No infallible system for stock selection exists. However, this does not mean you cannot achieve wealth creation through the stock market. Other than considering the theoretical aspects of an investing strategy, you need to consider your personality, time frame, risk tolerance, and the amount of time that you want to dedicate to picking stocks. It is just better to stick to a time-tested investing strategy, such as deep value investing, that works and stacks the odds in your favor instead of chasing future growth and future stock returns, predicting the performance of a company over the next few years.

Deep value investing is the practice of buying investments for extremely cheap prices relative to conservative fundamentals valuation frameworks. The market tends to overreact to both good and bad news, resulting in stock price movements that do not correspond with the long-term fundamentals of the company. The key is to identify undervalued stocks with a large margin of safety between value and price to protect the downside. What is the rationale behind this? When a company is so deeply undervalued — even by long-term historical measures — there is a limit on the amount of money you can potentially lose, while at the same time increases the likelihood of getting a sizable return.

Inexpensive stocks are usually the most distressed companies with the weakest financials and failing business strategies. You’ll find that they are losing money, operating in failing industries, or being run by incompetent management teams. Usually, when a company trades well below its liquidation value, the market welcomes any change in its situation. The stock price eventually reflects the real values of these companies after a certain holding period, typically several years.

Deep Value: Time-Tested Investing Strategy

Hence, your best strategy is to understand what makes certain investment strategies work and what not to do, adhering to the time-tested basics of finding underlying valued stocks. Most importantly, you have to possess a long-term vision to stay invested with deep value investing strategy. Deep value investing is an enduring investment strategy that is unlikely to go away and has consistently worked over long periods of time. Deep value has outperformed the general market for over 70 years since Ben Graham and David Dodd published Security Analysis.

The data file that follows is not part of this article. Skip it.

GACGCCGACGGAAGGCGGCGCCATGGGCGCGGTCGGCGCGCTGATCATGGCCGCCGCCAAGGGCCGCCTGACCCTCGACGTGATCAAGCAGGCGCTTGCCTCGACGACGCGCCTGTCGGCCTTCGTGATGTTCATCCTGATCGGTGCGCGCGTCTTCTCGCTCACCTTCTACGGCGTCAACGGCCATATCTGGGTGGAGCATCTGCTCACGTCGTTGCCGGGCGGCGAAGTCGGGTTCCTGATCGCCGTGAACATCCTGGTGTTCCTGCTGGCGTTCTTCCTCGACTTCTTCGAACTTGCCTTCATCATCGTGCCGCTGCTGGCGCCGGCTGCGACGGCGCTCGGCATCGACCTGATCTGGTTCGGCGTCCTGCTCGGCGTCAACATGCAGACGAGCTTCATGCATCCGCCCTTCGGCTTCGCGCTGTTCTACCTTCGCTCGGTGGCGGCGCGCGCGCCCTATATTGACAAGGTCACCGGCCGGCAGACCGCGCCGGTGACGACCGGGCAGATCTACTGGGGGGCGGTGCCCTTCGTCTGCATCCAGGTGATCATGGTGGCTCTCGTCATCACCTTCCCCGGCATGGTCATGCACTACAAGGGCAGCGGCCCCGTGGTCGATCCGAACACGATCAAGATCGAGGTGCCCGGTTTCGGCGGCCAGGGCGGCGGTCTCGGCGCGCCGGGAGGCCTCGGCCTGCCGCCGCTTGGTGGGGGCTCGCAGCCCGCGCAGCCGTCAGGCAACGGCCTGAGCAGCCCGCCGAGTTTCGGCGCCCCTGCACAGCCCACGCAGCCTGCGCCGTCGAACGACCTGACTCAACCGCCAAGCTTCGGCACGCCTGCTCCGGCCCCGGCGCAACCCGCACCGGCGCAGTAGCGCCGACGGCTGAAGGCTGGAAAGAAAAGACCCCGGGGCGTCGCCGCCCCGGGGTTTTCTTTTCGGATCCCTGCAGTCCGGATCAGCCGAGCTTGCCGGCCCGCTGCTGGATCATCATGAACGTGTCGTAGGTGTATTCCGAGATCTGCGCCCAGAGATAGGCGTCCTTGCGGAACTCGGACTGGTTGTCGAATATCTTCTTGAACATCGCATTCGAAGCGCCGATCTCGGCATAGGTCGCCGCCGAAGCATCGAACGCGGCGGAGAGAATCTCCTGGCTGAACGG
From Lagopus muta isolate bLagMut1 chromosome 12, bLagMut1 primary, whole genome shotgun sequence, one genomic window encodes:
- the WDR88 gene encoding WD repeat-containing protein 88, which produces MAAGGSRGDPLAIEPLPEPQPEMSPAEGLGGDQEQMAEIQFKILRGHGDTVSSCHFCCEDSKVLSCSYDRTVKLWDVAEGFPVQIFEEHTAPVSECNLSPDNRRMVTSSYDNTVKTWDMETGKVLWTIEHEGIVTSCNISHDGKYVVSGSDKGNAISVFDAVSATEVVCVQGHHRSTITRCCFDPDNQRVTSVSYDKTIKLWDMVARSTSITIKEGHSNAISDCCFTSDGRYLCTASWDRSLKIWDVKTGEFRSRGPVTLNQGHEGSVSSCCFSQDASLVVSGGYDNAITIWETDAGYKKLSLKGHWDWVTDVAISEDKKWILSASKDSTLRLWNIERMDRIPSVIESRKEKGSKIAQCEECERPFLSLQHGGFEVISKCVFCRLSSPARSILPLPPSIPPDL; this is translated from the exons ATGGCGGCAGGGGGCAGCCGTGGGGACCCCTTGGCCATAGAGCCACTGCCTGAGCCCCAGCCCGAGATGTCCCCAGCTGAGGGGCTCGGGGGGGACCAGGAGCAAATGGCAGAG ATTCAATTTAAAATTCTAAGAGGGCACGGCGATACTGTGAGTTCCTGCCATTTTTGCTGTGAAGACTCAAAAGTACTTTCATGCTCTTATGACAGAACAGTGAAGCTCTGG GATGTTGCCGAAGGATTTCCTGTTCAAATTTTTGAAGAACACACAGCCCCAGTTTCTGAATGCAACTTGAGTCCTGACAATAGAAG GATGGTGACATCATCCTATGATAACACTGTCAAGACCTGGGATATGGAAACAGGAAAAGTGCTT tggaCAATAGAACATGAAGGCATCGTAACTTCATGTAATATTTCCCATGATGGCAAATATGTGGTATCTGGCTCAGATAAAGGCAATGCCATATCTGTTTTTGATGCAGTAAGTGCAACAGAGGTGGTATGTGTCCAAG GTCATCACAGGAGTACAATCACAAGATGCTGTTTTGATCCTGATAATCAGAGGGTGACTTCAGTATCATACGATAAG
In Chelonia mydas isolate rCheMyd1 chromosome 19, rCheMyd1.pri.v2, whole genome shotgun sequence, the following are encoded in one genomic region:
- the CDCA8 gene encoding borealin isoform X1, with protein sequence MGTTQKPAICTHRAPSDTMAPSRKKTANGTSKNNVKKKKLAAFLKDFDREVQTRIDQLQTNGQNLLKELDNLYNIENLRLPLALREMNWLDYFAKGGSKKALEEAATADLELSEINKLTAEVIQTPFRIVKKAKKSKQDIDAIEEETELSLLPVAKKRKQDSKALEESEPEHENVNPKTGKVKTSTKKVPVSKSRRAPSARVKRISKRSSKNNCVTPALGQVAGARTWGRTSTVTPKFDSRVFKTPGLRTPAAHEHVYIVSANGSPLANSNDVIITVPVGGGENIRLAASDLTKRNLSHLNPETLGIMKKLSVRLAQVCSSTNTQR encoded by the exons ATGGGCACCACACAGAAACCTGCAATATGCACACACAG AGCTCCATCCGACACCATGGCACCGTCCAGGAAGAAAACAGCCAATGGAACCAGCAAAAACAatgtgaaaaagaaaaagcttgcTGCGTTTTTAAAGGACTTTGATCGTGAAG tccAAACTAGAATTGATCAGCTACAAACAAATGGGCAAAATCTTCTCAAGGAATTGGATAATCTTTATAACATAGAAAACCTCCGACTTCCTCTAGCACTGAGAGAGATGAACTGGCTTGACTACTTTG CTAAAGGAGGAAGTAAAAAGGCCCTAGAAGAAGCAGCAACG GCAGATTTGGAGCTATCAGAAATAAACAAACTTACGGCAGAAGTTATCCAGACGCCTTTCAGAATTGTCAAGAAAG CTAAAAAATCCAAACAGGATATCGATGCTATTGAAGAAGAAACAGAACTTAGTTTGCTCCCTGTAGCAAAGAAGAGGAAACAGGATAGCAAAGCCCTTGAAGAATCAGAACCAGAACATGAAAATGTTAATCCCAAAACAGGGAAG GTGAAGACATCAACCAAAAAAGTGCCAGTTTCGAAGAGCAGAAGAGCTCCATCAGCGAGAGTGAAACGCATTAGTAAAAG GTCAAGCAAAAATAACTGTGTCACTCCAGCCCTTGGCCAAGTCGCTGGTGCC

Stick to What Works: Patience Is Key to Success

As Warren Buffett once said, “The stock market is a device for transferring money from the impatient to the patient.” Being patient is vital to successful investing, as it is a prerequisite throughout the different stages of an investing cycle. You need to have the patience to do your research on a stock before you buy. You need to have the patience to wait for the right time to buy. And, finally, you need to have the patience to wait for the value to be realized. Good things come to those who wait.

A deep value stock usually finds itself in a difficult situation, which may take time for the company to fix its problems and eventually turn itself around. For deep value stocks, don’t have unrealistic expectations that a company will recover immediately, but know that when it does, its market price eventually will reflect its inherent value — and this will lead to immense returns.

You can then close your position, reap the rewards — and move on to your next deep value idea. Stick to the battered, boring and unsexy stocks found through deep value investing strategy, and over time, you will accumulate fantastic wealth.